- Posted: 1:47 PM, September 7, 2011
Nearly 10 years later, the attacks of September 11th remain as vivid as ever. With the Yankees on the road for Sunday's anniversary, the team honored the tragedy with a ceremony before Wednesday afternoon’s game with the Orioles at Yankee Stadium.
“This is something that affected the entire country, not just New York City, so I think September 11th is a day that is remembered all over this country,” Jeter said in a press conference before the game. “We’re baseball players. People always look at us as being heroes, then we have an opportunity to meet families and firefighters and EMS workers, those were the true heroes.”
Several heroes were recognized in the ceremony, including wounded soldiers who served in Afghanistan and Iraq, including Sgt. 1st Class Leroy Arthur Petry, who was presented with the Congessional Medal of Honor on July 12, becoming the second living recipient of the award since the actions of the Vietnam War, all escorted by former Secretary of Defense Donald Rumsfeld. Petry was joined on the field to throw out the first pitch by longtime Yankees employee Hank Grazioso, who lost both of his sons in the World Trade Center attacks.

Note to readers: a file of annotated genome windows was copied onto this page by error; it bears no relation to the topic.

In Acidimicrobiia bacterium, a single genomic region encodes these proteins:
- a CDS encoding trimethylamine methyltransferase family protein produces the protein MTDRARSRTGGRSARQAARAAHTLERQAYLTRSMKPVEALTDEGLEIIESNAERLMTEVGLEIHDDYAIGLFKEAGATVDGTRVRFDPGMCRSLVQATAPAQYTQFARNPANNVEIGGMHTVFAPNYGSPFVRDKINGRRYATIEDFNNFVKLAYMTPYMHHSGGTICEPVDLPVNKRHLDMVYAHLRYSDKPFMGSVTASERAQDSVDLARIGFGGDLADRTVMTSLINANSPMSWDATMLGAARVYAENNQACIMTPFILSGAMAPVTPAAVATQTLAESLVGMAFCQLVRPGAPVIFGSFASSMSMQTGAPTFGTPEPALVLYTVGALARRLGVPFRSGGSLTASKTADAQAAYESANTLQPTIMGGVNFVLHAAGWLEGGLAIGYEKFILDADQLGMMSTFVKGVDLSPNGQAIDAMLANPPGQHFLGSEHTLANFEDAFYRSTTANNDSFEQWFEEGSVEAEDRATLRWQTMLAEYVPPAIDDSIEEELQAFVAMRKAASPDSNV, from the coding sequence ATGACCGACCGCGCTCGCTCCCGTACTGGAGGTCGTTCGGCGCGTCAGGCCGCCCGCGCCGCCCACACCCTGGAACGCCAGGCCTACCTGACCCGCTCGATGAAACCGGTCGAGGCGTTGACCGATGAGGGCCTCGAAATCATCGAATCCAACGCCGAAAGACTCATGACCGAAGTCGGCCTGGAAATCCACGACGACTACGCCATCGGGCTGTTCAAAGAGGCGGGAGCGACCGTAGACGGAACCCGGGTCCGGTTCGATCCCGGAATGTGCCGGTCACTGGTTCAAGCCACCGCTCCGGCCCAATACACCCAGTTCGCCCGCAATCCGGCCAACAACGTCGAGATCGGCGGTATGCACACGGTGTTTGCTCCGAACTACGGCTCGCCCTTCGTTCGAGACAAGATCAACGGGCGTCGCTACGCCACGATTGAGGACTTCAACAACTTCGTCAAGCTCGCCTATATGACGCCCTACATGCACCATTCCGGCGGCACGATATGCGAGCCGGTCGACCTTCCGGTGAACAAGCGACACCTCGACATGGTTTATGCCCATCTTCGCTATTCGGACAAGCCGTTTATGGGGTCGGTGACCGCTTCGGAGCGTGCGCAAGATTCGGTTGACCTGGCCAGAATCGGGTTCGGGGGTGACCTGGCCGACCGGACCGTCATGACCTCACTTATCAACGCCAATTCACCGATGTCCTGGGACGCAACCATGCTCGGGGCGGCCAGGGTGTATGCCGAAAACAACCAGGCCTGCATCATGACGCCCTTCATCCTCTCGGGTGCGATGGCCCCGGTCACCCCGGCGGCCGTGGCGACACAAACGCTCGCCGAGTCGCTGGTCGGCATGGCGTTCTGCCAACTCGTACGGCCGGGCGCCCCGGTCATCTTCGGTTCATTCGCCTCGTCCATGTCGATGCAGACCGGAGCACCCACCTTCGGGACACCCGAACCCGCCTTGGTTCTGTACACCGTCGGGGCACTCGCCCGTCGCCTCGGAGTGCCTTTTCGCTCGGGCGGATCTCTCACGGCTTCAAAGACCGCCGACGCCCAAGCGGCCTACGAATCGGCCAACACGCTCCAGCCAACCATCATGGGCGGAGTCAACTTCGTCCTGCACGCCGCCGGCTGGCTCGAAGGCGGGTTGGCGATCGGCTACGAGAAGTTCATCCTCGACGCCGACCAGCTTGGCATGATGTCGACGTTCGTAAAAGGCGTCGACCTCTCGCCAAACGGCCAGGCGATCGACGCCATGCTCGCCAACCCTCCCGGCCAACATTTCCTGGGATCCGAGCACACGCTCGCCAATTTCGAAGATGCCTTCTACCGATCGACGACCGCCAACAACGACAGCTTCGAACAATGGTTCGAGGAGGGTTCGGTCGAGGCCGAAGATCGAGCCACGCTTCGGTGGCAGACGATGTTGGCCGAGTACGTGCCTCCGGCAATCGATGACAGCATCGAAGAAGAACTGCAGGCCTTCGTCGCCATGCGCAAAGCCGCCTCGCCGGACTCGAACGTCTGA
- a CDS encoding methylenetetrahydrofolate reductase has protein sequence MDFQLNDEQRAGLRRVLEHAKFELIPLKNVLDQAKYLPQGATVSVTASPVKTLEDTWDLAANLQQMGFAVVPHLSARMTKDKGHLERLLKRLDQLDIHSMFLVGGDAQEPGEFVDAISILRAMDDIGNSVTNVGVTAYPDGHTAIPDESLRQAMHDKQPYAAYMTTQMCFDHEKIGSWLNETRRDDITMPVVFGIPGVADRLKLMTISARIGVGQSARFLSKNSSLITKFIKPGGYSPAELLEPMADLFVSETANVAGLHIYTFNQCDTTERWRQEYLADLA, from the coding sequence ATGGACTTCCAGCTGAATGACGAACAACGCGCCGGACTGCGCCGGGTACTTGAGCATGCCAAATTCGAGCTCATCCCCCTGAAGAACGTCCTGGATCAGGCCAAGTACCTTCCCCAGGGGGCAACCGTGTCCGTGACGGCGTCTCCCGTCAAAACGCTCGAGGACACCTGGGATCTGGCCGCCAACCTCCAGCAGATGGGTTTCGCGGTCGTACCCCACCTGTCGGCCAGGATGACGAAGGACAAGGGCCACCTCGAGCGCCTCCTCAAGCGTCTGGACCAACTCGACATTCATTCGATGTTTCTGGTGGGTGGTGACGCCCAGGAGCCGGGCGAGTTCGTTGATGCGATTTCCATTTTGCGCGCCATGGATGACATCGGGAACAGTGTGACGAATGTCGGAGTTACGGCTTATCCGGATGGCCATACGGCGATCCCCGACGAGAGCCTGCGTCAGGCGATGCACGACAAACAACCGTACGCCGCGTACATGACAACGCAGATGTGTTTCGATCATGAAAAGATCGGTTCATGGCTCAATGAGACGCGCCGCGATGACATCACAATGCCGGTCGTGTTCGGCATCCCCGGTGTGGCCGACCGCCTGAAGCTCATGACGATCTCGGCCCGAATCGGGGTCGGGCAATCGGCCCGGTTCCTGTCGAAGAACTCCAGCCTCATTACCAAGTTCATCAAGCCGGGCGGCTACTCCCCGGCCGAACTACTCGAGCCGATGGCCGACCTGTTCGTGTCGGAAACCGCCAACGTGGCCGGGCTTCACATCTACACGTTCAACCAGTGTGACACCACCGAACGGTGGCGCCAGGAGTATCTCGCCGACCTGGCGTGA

Mariano Rivera recalled meeting with many such people personally affected.
“I didn’t know what to say, so I just put my arm around these people,” Rivera said. “I was telling myself, what can I say to these people to make them feel comfortable, but I guess our presence was enough…The whole country got together. Everyone was helping everyone. We were one nation. It was a beautiful thing.”
Posada added, “All they wanted was to shake our hands, to tell us thank you for playing the game that they love watching.”
That autumn, the Yankees gave fans a postseason they could never forget, playing in what Rivera thinks is the greatest World Series ever, against the Arizona Diamondbacks. The Yankees may have fallen three outs shy of a fourth consecutive championship, but they earned legions of new fans on their journey,
“Joe Torre said before the playoffs, ‘We’re not only playing for New York, we’re playing for the rest of the country,’” Posada said. “Everybody was pulling for us. I remember going to Chicago for the first game [after the attacks], there was a banner that said “Chicago loves New York.” That put everything into perspective for me. We got a standing ovation when we took the field in Chicago.”
It was a time when New Yorkers were profoundly shocked and saddened, but most of all, proud. Jeter, and the Yankees, were no exception.
“Playing for New York at that time, it was something very special and made us all feel proud,” Jeter said. “It made us feel that people were looking up to us and that we had a responsibility, not just to win a baseball game, but to represent ourselves in a positive light and play the game the right way.”